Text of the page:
Separating art from artist

There is an ethical conundrum I’ve been curious about for a while. The problem is this: If I don’t agree with the politics of an artist or businessman, can I still buy their art or patronize their establishment? How do you draw the line?

For me, this first came up with Carl’s Jr, a fast food burger joint primarily in the west and southwest of America (in the east  Hardees stores are basically the same). Carl’s Jr. was started and, until he died in 2008, owned by Carl Karcher, who was a well known conservative and supporter of anti-gay legislation – something to which I am violently opposed. So my question was could I ethically eat at the restaurant when I knew I didn’t believe in what the owners believed. Was I just giving my money to this guy? I rationalized it like this: The company itself didn’t support these causes so therefore, I wasn’t breaking any of my own ethical taboos. This is opposed to Chik-fil-a which has corporate policies in place supporting agendas I don;t believe in.

So okay, I felt uncompromised if I was giving money to a corporation and the corporation was paying an employee and the employee was doing whatever they wanted with the money they earned. I could live with this.

But what about art and artists? Can I, who was raised Jewish, still enjoy “The Love Song of J. Alfred Prufrock” once I found out Eliot was an anti-semite? Does it lessen his work? And this brings me to Orson Scott Card and the current controversy surrounding the upcoming film version of his award-winning novel Ender’s Game. Card, for those of you not in the know, is a  board member of the National Organization for Marriage, a religiously based group dedicated to preventing same-sex marriage and Card himself is on record as advocating violence against the government in order to ensure his views are enacted.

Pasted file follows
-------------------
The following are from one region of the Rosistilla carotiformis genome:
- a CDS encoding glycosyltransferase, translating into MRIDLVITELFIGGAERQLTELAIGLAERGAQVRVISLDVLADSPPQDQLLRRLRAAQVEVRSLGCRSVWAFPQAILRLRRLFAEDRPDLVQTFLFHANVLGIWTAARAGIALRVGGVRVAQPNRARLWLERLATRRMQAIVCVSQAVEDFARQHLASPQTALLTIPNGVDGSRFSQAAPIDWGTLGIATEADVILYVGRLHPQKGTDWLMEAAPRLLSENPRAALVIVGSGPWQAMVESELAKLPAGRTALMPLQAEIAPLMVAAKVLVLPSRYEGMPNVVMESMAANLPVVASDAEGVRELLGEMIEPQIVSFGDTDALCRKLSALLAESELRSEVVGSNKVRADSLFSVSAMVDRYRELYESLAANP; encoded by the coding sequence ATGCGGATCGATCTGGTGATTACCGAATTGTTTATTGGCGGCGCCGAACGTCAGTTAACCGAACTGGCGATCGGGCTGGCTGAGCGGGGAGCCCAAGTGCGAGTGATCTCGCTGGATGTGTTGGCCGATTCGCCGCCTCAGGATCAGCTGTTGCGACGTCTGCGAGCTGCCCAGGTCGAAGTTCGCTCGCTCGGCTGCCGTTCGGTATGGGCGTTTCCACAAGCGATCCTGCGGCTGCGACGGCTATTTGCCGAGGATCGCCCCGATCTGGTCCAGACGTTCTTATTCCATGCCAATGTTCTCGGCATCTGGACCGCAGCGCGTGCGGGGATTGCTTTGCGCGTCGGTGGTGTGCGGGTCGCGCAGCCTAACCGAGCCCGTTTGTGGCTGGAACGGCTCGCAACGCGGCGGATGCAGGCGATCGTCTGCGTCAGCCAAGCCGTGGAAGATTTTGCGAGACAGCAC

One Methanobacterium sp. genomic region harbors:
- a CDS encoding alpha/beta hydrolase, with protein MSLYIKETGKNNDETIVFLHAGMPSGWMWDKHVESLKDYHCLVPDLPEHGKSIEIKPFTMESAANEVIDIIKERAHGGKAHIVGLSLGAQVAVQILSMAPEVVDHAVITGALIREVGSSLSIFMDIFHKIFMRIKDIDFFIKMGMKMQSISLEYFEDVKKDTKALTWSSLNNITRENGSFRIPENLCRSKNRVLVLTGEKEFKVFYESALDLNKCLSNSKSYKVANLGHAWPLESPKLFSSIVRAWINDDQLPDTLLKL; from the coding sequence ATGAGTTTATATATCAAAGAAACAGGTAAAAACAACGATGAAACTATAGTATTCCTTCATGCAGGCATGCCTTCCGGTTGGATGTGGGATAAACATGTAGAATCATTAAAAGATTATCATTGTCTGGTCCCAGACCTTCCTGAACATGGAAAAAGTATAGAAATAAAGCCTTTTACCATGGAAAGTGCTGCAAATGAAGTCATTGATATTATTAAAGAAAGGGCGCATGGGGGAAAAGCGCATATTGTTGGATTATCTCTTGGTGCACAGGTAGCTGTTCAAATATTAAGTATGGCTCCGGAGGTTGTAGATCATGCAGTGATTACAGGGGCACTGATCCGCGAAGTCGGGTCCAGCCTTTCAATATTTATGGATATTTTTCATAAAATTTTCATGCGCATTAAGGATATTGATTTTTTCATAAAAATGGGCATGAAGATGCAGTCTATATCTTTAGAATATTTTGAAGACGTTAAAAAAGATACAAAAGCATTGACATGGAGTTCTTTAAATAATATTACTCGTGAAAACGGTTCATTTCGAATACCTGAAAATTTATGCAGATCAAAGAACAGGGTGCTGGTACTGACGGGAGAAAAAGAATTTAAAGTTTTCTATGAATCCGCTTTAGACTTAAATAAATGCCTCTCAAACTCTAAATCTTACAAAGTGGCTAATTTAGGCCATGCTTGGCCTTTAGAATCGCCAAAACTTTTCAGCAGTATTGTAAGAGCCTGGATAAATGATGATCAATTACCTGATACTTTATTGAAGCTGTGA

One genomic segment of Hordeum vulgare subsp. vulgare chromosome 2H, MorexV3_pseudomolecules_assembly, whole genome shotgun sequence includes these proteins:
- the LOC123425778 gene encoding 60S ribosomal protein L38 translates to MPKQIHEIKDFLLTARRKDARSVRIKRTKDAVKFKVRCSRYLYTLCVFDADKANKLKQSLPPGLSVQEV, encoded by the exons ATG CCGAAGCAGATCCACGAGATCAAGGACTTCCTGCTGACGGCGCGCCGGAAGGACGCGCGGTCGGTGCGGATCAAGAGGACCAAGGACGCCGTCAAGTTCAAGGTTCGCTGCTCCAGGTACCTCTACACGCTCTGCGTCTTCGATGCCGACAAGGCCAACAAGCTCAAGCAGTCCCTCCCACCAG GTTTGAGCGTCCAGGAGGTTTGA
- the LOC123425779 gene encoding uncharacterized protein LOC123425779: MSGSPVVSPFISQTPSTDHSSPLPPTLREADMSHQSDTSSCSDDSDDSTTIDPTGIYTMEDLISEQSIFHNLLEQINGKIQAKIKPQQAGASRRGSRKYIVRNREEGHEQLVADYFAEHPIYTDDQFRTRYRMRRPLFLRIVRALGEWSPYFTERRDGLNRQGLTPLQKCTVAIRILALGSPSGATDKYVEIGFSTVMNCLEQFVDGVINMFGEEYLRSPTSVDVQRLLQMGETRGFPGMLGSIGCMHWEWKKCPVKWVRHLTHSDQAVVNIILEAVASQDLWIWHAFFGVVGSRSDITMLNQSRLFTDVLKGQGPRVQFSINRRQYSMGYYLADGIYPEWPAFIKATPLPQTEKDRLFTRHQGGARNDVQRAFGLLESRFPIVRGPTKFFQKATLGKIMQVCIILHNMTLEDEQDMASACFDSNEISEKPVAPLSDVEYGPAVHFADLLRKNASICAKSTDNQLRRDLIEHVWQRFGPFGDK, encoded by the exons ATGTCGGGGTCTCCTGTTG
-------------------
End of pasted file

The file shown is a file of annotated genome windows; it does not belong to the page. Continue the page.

I’m of two minds here. In one, I think Alyssa Rosenberg has written a great piece, An Ethical Guide To Consuming Content Created By Awful People Like Orson Scott Card, dealing with the issue in a wonderfully even-handed way. But at the same time, I wonder what is our responsibility in all this. Not long ago, Card was hired by DC comics to write a story for their flagship character, Superman. A huge public outcry sprang up, including the artist leaving the project in protest until finally, Card was released from his contract and the story was put on hold. I’m all for the market determining the course of action and while I certainly support a boycott, my question is do we really think his political agenda would be allowed in a Superman story? Is his political agenda present and prevalent in Ender’s Game? (Okay, it is certainly there in Hamlet’s Father, a retelling of Hamlet in modern prose which adjusts some of the character’s back stories, so we know not to buy that one.)

So my question is this: do we have any obligation to separate the art from the artist? Or is our obligation to not support the artist with whom we are morally opposed, regardless of our taste for the art?

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